As suddenly as they appear the mushrooms collapse into an inky ‘mess’ – hence the name ink cap. The gills dissolve into a sticky black liquid or slime and the spores can be spread by water of visiting insects.

Every few months or so, an attractive solitary mushroom appears in the same spot in our lawn. Unfortunately this one got damaged but the damaged area shows off the spore-bearing gills on the underside of the mushroom. I am not attempting to identify the mushrooms featured here as it takes quite some training and attention to detail to be able to do this with any degree of confidence.

These pale orange mushrooms emerged in the gaps between old moss-covered bricks paving a shady area in our garden. I wondered if red and orange mushrooms are less likely to be edible and if, as in some insects, the bright colours advertise danger. But looking at my field guide to mushrooms I see that some red and orange mushrooms are edible, and that the innocuous-looking pale mushroom known as the ‘death cap’, which is deadly poisonous if eaten, resembles many edible mushrooms.

Growing in association with the orange mushroom is this redder mushroom. Perhaps it is a less mature version of the same mushroom. Some mushrooms are edible when young but become poisonous when mature. I have no idea whether these mushrooms are edible or not. Some mushrooms are inedible not because they are poisonous but because the taste horrible.

These little mushrooms grow in clusters on knobbly stems. I think they grow in association with underground roots of a dead tree.

Another grouping of fungi are parasitic fungi. Whether we regard them as good or bad depends on what they parasitize. Obviously, if they affect our garden or crop plants, think leaf blight or mildew for example, they are bad, but if they parasitize insects that we regard as pests, then we regard them as good.

Smaller forms of fungi can also be beneficial or harmful from a human point of view – of course we don’t like mouldy bread, but we like blue (mouldy) cheeses! And where would be without the fungi in the form of yeasts that ferment to make bread, and the fungi that are used to ferment wine or beer.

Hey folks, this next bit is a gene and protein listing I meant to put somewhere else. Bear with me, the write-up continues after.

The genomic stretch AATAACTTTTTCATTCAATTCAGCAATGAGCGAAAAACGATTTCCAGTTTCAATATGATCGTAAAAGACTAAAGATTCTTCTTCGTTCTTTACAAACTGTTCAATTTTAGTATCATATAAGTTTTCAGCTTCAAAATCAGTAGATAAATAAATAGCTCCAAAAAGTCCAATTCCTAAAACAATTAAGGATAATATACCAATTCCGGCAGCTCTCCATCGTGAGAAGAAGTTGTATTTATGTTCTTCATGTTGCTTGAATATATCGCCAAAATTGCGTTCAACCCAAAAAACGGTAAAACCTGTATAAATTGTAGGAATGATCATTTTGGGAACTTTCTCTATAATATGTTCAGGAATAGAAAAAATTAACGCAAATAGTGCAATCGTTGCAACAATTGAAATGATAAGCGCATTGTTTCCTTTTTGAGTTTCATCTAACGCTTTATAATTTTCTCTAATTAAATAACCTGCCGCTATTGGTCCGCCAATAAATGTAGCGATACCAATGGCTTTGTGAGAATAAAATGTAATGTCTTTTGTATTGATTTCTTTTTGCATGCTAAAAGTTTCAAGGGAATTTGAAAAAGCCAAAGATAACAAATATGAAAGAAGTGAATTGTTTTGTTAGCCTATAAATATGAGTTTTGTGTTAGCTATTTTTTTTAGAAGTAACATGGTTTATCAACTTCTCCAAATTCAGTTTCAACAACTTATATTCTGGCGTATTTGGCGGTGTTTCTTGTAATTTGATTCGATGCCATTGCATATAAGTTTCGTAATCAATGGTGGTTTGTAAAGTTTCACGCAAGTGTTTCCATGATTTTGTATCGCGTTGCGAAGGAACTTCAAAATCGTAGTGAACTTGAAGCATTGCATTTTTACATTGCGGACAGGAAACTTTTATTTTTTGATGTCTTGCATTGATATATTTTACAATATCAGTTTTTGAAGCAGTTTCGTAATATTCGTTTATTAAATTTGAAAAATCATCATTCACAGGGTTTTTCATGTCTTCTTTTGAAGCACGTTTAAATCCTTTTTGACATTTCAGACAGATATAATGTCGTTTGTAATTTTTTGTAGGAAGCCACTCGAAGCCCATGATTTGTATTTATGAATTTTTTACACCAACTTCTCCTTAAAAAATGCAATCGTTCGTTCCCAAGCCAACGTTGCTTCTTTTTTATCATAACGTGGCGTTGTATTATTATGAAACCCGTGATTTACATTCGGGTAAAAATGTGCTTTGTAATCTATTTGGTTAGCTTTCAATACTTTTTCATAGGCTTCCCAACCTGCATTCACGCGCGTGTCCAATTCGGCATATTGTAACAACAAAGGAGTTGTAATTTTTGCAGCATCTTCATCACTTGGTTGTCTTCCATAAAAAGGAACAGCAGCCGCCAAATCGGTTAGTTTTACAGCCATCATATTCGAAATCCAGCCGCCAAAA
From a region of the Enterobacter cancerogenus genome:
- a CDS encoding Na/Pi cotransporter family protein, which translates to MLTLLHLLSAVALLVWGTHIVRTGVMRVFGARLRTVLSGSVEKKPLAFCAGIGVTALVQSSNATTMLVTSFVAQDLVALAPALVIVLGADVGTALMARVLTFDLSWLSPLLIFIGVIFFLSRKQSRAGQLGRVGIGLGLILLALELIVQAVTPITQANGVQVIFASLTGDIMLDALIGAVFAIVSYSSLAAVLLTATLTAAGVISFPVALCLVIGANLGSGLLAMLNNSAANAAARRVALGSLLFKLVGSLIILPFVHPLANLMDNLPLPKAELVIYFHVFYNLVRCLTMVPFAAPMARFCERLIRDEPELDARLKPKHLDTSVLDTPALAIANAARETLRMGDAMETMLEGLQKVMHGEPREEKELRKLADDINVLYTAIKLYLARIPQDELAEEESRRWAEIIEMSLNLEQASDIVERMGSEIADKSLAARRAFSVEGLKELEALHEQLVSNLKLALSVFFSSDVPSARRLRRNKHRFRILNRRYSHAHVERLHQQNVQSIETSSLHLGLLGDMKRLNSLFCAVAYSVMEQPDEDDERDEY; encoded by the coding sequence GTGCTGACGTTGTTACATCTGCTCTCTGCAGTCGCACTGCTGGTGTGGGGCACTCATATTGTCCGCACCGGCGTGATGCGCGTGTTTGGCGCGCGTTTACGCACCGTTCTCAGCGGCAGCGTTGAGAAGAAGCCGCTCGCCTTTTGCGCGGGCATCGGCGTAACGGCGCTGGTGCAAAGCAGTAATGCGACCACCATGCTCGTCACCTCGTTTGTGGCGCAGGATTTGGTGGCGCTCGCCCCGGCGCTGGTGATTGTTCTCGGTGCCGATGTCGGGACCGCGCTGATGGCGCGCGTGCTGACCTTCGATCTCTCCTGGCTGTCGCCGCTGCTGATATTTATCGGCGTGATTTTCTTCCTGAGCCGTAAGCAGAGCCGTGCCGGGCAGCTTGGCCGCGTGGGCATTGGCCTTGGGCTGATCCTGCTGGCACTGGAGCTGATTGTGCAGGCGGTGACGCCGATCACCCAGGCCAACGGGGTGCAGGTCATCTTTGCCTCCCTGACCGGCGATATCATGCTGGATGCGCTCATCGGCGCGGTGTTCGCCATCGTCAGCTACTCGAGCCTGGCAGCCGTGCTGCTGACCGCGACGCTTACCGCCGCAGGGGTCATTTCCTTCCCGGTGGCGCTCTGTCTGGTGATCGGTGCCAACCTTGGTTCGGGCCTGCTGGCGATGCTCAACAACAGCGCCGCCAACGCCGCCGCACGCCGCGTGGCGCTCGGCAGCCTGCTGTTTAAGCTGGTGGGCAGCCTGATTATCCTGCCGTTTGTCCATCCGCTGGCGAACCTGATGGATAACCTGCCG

Although I don’t know what they are, I enjoy seeing these small mushrooms that pop up in our lawn when conditions are right for them. An American website Urban Mushrooms explains how urban mushroom foragers rather dread the enemies in their midst in the form of those who kick or stomp on mushrooms, those who poison mushrooms or mow them down, and those who pave patches of undeveloped ground that were formerly productive for edible mushrooms.

Here is another attractive cluster of mushrooms in our garden that indicate an active presence of fungal recyclers hard at work processing dead wood into healthy soil.

Some of the mushrooms that appear are delicate. Among the most delicate and tiny are the fair bonnets (or fairy incaps). I published a post featuring these lovely little mushrooms in January 2017.  I titled the post Fairy-tale fungi: The magic of mushrooms and it continues to be the most visited post on naturebackin, attracting thousands of views.

Other mushrooms that appear are more robust and I do wonder sometimes if any of them are edible, but I am far too ignorant and cautious to ever experiment.

Next week’s post will feature some other forms of fungi that appear in our garden.


Goldman, Gary B & Marieka Gryzenhout. 2019. Field Guide to Mushrooms & other Fungi of South Africa. Struik Nature: Cape Town.

Posted by Carol